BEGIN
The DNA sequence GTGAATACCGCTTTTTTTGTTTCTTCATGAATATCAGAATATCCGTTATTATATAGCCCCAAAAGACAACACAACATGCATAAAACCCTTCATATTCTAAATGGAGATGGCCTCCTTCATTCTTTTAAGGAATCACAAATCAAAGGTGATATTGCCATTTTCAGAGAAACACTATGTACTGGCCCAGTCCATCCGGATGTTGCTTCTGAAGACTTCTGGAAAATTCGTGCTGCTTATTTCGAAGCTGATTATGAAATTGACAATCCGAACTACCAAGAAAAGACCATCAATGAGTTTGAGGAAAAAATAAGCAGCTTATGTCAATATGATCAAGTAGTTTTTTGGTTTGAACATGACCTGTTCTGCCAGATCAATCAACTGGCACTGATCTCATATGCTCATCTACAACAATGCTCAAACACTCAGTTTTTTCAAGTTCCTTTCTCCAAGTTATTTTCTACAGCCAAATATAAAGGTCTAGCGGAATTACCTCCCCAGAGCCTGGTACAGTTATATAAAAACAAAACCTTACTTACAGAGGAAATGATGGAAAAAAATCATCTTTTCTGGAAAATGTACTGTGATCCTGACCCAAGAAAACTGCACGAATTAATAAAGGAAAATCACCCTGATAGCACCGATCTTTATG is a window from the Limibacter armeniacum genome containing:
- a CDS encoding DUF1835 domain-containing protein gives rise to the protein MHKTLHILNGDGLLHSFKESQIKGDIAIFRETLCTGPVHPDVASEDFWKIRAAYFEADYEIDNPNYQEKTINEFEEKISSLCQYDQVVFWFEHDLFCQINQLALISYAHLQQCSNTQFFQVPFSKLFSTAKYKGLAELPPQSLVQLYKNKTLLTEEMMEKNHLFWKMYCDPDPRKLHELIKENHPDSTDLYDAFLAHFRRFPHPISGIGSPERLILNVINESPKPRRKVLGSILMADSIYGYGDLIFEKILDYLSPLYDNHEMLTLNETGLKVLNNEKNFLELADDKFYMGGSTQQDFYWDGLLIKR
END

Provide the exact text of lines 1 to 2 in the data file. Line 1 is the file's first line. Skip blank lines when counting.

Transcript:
The DNA sequence GTGAATACCGCTTTTTTTGTTTCTTCATGAATATCAGAATATCCGTTATTATATAGCCCCAAAAGACAACACAACATGCATAAAACCCTTCATATTCTAAATGGAGATGGCCTCCTTCATTCTTTTAAGGAATCACAAATCAAAGGTGATATTGCCATTTTCAGAGAAACACTATGTACTGGCCCAGTCCATCCGGATGTTGCTTCTGAAGACTTCTGGAAAATTCGTGCTGCTTATTTCGAAGCTGATTATGAAATTGACAATCCGAACTACCAAGAAAAGACCATCAATGAGTTTGAGGAAAAAATAAGCAGCTTATGTCAATATGATCAAGTAGTTTTTTGGTTTGAACATGACCTGTTCTGCCAGATCAATCAACTGGCACTGATCTCATATGCTCATCTACAACAATGCTCAAACACTCAGTTTTTTCAAGTTCCTTTCTCCAAGTTATTTTCTACAGCCAAATATAAAGGTCTAGCGGAATTACCTCCCCAGAGCCTGGTACAGTTATATAAAAACAAAACCTTACTTACAGAGGAAATGATGGAAAAAAATCATCTTTTCTGGAAAATGTACTGTGATCCTGACCCAAGAAAACTGCACGAATTAATAAAGGAAAATCACCCTGATAGCACCGATCTTTATG is a window from the Limibacter armeniacum genome containing:
- a CDS encoding DUF1835 domain-containing protein gives rise to the protein MHKTLHILNGDGLLHSFKESQIKGDIAIFRETLCTGPVHPDVASEDFWKIRAAYFEADYEIDNPNYQEKTINEFEEKISSLCQYDQVVFWFEHDLFCQINQLALISYAHLQQCSNTQFFQVPFSKLFSTAKYKGLAELPPQSLVQLYKNKTLLTEEMMEKNHLFWKMYCDPDPRKLHELIKENHPDSTDLYDAFLAHFRRFPHPISGIGSPERLILNVINESPKPRRKVLGSILMADSIYGYGDLIFEKILDYLSPLYDNHEMLTLNETGLKVLNNEKNFLELADDKFYMGGSTQQDFYWDGLLIKR